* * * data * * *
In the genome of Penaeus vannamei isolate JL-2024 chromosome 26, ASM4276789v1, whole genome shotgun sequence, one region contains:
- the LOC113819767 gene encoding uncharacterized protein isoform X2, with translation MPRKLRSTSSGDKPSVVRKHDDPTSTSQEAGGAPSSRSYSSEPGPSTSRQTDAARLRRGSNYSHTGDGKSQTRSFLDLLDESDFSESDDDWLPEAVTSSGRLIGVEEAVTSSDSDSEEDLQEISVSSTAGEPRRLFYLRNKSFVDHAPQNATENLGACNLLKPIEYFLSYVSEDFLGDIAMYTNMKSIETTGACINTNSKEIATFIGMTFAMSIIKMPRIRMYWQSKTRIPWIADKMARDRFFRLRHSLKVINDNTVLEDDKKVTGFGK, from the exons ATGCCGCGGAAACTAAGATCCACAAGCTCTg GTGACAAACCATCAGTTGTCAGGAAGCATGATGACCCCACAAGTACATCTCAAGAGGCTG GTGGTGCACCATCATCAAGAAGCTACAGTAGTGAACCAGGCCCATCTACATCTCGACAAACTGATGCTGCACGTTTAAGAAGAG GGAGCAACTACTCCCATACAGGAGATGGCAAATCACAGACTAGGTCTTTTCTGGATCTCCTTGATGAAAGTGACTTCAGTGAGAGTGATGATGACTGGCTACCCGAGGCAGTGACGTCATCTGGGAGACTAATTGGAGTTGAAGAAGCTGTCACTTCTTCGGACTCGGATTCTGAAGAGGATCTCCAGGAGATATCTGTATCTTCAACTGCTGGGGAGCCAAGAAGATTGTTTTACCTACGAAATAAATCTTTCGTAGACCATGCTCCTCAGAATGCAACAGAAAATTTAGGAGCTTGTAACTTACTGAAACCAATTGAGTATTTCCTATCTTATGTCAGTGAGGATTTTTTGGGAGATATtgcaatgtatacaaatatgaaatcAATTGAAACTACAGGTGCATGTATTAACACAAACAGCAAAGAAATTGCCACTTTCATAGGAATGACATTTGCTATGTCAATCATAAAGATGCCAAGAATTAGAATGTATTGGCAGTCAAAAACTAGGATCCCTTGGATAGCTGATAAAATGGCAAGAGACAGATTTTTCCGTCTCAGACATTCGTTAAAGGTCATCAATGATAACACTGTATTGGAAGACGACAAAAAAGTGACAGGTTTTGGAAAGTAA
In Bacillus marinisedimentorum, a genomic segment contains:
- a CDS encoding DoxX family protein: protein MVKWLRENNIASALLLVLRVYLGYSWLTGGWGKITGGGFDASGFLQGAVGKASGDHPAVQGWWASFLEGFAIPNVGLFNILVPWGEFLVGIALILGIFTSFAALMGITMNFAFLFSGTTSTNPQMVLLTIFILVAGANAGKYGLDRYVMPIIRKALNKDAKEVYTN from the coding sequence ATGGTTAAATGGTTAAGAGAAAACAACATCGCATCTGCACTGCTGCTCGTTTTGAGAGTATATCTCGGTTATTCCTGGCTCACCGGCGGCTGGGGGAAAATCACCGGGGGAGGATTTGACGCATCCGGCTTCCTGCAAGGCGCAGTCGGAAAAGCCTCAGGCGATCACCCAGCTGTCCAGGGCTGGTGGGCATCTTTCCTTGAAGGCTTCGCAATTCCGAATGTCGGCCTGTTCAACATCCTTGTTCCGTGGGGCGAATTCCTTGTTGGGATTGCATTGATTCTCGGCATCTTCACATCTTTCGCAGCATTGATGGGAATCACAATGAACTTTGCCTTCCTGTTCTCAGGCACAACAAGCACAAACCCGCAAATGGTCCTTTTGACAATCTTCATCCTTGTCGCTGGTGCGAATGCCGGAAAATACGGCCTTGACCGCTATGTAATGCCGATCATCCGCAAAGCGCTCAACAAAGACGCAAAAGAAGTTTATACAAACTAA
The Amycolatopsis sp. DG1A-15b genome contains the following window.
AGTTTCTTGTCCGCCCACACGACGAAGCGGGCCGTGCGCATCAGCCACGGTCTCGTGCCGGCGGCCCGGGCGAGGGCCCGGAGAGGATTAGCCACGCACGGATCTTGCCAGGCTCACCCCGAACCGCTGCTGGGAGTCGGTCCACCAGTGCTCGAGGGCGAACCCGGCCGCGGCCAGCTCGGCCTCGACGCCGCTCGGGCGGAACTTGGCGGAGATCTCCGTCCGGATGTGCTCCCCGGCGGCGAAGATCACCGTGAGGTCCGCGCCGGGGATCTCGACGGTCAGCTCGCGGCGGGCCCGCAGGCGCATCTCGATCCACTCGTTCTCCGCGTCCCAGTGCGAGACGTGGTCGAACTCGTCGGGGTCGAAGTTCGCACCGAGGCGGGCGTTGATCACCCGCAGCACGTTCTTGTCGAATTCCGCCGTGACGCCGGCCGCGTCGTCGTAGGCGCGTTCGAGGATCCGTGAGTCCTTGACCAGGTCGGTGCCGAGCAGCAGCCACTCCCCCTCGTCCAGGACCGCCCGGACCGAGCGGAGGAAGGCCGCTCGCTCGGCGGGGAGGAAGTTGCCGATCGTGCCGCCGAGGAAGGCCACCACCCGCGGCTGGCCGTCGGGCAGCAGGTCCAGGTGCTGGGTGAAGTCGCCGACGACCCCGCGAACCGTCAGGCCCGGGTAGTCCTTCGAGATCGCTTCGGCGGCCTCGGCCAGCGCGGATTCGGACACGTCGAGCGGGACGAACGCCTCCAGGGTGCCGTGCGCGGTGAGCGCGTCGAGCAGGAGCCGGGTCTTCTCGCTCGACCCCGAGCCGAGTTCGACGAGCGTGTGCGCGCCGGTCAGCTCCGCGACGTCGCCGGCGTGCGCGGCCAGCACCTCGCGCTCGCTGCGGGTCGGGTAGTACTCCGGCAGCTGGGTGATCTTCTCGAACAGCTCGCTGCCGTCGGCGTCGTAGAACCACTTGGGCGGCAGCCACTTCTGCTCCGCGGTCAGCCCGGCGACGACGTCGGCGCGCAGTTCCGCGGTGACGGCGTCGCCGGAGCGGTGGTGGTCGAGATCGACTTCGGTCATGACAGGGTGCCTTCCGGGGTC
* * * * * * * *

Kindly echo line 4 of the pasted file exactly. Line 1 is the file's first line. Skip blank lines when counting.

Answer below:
- a CDS encoding DoxX family protein: protein MVKWLRENNIASALLLVLRVYLGYSWLTGGWGKITGGGFDASGFLQGAVGKASGDHPAVQGWWASFLEGFAIPNVGLFNILVPWGEFLVGIALILGIFTSFAALMGITMNFAFLFSGTTSTNPQMVLLTIFILVAGANAGKYGLDRYVMPIIRKALNKDAKEVYTN from the coding sequence ATGGTTAAATGGTTAAGAGAAAACAACATCGCATCTGCACTGCTGCTCGTTTTGAGAGTATATCTCGGTTATTCCTGGCTCACCGGCGGCTGGGGGAAAATCACCGGGGGAGGATTTGACGCATCCGGCTTCCTGCAAGGCGCAGTCGGAAAAGCCTCAGGCGATCACCCAGCTGTCCAGGGCTGGTGGGCATCTTTCCTTGAAGGCTTCGCAATTCCGAATGTCGGCCTGTTCAACATCCTTGTTCCGTGGGGCGAATTCCTTGTTGGGATTGCATTGATTCTCGGCATCTTCACATCTTTCGCAGCATTGATGGGAATCACAATGAACTTTGCCTTCCTGTTCTCAGGCACAACAAGCACAAACCCGCAAATGGTCCTTTTGACAATCTTCATCCTTGTCGCTGGTGCGAATGCCGGAAAATACGGCCTTGACCGCTATGTAATGCCGATCATCCGCAAAGCGCTCAACAAAGACGCAAAAGAAGTTTATACAAACTAA